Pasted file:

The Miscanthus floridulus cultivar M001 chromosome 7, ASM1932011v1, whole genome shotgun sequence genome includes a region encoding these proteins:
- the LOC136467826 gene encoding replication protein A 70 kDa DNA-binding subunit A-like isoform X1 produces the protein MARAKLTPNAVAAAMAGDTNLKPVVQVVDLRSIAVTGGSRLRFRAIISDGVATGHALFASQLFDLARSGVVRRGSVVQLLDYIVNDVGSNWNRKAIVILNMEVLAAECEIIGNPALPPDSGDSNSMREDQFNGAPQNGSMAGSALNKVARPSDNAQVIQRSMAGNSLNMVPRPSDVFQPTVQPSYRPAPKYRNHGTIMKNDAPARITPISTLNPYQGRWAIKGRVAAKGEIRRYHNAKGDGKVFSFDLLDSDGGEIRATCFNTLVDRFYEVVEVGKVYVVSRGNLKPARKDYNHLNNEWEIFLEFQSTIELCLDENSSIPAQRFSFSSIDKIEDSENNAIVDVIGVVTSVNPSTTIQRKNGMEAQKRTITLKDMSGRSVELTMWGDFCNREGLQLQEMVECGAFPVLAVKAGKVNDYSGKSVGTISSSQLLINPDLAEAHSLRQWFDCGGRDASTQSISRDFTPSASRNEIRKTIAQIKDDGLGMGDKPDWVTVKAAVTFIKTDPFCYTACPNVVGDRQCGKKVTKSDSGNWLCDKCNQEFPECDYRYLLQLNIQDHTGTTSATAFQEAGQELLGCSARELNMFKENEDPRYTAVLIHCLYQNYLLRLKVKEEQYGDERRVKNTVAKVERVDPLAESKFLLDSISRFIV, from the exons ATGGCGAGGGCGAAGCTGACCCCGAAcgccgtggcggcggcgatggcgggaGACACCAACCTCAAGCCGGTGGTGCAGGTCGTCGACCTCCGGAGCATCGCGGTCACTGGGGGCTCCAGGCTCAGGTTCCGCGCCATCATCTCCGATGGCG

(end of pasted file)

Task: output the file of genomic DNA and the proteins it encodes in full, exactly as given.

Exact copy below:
The Miscanthus floridulus cultivar M001 chromosome 7, ASM1932011v1, whole genome shotgun sequence genome includes a region encoding these proteins:
- the LOC136467826 gene encoding replication protein A 70 kDa DNA-binding subunit A-like isoform X1 produces the protein MARAKLTPNAVAAAMAGDTNLKPVVQVVDLRSIAVTGGSRLRFRAIISDGVATGHALFASQLFDLARSGVVRRGSVVQLLDYIVNDVGSNWNRKAIVILNMEVLAAECEIIGNPALPPDSGDSNSMREDQFNGAPQNGSMAGSALNKVARPSDNAQVIQRSMAGNSLNMVPRPSDVFQPTVQPSYRPAPKYRNHGTIMKNDAPARITPISTLNPYQGRWAIKGRVAAKGEIRRYHNAKGDGKVFSFDLLDSDGGEIRATCFNTLVDRFYEVVEVGKVYVVSRGNLKPARKDYNHLNNEWEIFLEFQSTIELCLDENSSIPAQRFSFSSIDKIEDSENNAIVDVIGVVTSVNPSTTIQRKNGMEAQKRTITLKDMSGRSVELTMWGDFCNREGLQLQEMVECGAFPVLAVKAGKVNDYSGKSVGTISSSQLLINPDLAEAHSLRQWFDCGGRDASTQSISRDFTPSASRNEIRKTIAQIKDDGLGMGDKPDWVTVKAAVTFIKTDPFCYTACPNVVGDRQCGKKVTKSDSGNWLCDKCNQEFPECDYRYLLQLNIQDHTGTTSATAFQEAGQELLGCSARELNMFKENEDPRYTAVLIHCLYQNYLLRLKVKEEQYGDERRVKNTVAKVERVDPLAESKFLLDSISRFIV, from the exons ATGGCGAGGGCGAAGCTGACCCCGAAcgccgtggcggcggcgatggcgggaGACACCAACCTCAAGCCGGTGGTGCAGGTCGTCGACCTCCGGAGCATCGCGGTCACTGGGGGCTCCAGGCTCAGGTTCCGCGCCATCATCTCCGATGGCG